Few television theme songs are as widely known and distinct as the opening music from "Seinfeld." True fans will know that the signature slap bass theme from the sitcom was actually created on a synthesizer (nope, not a bass guitar), but what about the rest of the story?
Noisey caught up with the now-retired "Seinfeld" composer Jonathan Wolff to find out how he crafted the iconic music, which was different for each episode. Wolff used Seinfeld's opening monologue in every episode as the melody for the changing theme. The composer then recorded samples of lip pops, tongue noises and other "organic human sounds" to create what he described as a "percolating rhythm, this New York groove" to play around Seinfeld's dialogue.
Each week Wolff would re-create the theme with a synthesizer, a process, which he said in a 1993 interview, took about four hours. The use of a slap bass sample was also something unheard of at the time, an era of saxophone TV theme music. "When it showed up as his theme song, Jerry liked it, Larry liked it," Wolff told Noisey. But not everyone was pleased with the daring score, as Wolff revealed he received calls from the show's producers.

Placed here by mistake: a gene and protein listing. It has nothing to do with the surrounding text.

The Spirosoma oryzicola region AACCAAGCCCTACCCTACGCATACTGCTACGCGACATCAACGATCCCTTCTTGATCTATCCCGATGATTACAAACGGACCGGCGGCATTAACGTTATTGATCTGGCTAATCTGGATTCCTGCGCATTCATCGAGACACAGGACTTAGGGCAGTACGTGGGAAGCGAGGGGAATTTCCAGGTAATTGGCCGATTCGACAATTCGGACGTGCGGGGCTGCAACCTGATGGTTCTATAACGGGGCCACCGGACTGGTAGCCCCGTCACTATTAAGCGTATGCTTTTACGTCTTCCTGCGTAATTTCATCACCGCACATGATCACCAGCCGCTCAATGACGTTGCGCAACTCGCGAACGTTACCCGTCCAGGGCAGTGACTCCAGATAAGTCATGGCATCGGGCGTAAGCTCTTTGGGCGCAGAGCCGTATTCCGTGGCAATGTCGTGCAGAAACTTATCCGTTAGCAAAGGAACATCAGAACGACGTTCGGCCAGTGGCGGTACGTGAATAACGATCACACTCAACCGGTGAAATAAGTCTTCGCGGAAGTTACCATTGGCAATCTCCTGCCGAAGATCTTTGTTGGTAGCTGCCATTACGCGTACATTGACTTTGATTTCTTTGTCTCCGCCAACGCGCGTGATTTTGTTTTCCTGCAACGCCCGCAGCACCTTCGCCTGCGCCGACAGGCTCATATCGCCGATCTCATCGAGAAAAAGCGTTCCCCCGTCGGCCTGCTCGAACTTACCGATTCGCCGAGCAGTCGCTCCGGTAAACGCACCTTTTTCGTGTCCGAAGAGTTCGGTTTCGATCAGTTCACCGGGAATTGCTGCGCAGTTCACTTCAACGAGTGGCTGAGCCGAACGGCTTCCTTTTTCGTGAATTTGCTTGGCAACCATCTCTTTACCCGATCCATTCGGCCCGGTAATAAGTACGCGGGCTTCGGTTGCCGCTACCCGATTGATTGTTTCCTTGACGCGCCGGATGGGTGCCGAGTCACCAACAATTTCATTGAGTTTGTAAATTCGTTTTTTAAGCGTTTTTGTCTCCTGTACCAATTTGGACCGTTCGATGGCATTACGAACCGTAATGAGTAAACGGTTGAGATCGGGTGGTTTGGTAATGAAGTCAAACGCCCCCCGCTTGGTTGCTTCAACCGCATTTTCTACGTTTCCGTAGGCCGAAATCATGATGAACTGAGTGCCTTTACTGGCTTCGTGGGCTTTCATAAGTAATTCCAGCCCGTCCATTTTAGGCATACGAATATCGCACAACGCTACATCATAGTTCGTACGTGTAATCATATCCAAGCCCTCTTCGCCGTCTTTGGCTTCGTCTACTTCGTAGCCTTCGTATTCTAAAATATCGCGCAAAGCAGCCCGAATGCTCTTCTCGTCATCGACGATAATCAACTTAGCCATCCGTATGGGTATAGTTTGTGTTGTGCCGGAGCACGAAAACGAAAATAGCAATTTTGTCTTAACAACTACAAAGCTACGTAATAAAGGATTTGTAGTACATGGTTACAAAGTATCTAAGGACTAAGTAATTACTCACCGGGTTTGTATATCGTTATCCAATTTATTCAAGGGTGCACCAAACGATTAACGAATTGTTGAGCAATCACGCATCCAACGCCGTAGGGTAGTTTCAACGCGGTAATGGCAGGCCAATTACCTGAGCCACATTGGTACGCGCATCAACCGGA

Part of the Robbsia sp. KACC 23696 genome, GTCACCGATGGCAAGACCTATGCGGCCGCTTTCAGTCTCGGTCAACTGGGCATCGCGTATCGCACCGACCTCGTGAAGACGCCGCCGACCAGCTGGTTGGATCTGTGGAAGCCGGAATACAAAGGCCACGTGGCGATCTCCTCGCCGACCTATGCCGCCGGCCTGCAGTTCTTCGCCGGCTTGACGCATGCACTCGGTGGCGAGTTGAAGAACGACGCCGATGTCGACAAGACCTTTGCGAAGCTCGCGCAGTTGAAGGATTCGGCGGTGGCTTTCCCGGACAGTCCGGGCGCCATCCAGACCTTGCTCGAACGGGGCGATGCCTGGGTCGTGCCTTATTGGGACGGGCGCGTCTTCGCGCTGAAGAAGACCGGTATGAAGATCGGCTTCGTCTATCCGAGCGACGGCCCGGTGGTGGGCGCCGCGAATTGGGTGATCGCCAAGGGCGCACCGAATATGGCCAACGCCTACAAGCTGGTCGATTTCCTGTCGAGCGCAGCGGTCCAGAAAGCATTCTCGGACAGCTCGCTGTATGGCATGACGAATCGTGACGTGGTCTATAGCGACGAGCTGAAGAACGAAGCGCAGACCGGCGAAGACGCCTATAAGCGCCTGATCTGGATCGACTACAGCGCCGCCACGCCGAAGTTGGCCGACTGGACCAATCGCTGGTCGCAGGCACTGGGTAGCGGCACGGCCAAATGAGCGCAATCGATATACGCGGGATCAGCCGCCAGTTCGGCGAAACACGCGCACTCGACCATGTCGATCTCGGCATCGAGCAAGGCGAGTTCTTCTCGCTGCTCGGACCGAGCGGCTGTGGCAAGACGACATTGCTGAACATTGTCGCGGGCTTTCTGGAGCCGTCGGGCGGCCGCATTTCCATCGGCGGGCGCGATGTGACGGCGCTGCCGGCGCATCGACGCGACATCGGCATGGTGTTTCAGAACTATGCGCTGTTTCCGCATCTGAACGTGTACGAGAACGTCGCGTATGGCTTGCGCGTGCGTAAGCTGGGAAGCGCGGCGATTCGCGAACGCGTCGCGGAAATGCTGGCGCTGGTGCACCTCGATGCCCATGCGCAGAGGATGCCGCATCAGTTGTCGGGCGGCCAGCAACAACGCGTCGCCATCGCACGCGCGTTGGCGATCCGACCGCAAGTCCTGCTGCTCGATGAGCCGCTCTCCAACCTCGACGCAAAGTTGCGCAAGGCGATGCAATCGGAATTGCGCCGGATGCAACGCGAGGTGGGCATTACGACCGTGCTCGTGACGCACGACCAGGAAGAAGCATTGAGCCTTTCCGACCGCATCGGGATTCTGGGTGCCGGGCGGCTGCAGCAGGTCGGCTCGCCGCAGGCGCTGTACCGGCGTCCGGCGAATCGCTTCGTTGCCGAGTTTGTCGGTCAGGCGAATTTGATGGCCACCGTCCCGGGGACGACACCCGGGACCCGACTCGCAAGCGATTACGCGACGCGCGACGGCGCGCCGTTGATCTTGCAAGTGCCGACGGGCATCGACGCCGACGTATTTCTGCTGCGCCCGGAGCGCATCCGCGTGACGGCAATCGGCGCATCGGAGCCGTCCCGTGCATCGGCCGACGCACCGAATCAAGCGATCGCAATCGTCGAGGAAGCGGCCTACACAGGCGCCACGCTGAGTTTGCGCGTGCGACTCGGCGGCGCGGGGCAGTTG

Creating the theme wasn't all Wolff did though. He was also responsible for writing "Hot and Heavy," you know, the song Elaine's saxophonist boyfriend butchers on stage after he unsuccessfully over-uses his mouth in the bedroom. And on that note, we'll leave you with "Hot and Heavy":
For the full interview, head to Noisey.
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